Skim the land on the horizontal. Do not shut your eyes. Make sharp and occasional vertical turns as to observe higher ground: locate the houses you didn’t expect, the neighbor walking, the balding tip of a fir tree, headlights drawing near, the snow plow backing out, all the faraways, and a wayfarer, advancing towards your story. Sometimes you will notice summer barbecue grills waiting out the season, leg deep in snow. A good crop of seasonal pickings: a whitened town steeple and a cheery clock face and an unfrozen patch of military grey river where the ducks have come out to play. Life materializes in the signage. Buck Scientific. American Analytical Instruments. It’s not so far from the luncheonette deli. But from the horizontal alone I can’t give you directions. Keep looking.

Trees trunk themselves deep in ice, chilled to the center. Shivering sentries to the past. They know where hawks fly, can spot them from an age away before any hawk spots them. They never riot. Look out the window. Note those invasive reeds—non-native phragmites—which shouldn’t be in this part of the land, now fully occupant. See how the weeds dig into the wetlands. Rock stubborn. Not to worry. These are the ones you want to round up, dislodge, and return home. These are the ones you can hold for deportation as long as you like. Watch them wither. No-one’s heart broken, no-one’s sense of beauty distressed, no democratic principles shaken to the core.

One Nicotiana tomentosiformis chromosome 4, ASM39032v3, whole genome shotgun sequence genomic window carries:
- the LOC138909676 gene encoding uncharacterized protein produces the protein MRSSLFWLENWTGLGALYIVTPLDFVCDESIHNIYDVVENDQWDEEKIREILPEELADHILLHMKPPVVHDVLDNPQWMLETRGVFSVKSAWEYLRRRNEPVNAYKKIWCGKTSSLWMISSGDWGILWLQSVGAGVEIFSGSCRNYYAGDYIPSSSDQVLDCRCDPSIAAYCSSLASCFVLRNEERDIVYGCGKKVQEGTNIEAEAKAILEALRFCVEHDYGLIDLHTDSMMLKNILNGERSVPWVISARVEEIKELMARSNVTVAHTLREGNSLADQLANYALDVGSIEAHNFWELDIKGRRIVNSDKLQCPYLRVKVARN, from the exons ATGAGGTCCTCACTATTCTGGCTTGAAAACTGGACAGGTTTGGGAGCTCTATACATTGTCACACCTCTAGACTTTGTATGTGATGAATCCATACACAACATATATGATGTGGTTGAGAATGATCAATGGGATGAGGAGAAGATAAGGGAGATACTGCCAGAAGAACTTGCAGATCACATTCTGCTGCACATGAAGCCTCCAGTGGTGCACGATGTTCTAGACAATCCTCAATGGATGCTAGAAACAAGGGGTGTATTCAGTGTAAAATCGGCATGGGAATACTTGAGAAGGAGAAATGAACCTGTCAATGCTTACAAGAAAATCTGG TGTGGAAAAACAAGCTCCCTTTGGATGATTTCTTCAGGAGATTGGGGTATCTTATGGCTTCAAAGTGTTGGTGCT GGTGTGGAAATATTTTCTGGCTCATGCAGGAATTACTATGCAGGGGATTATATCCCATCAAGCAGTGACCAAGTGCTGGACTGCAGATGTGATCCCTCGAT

Rosemary Jones is an Australian living in the U.S. whose work has appeared in literary magazines such as Denver Quarterly, Sonora Review, Gargoyle, Brilliant Flash, Hoot, Creative Nonfiction, Sweet, Cherry Tree, and Cimarron Review. In 2015 she was awarded Alligator Juniper's national prize for nonfiction. She teaches and tutors writing at Yale.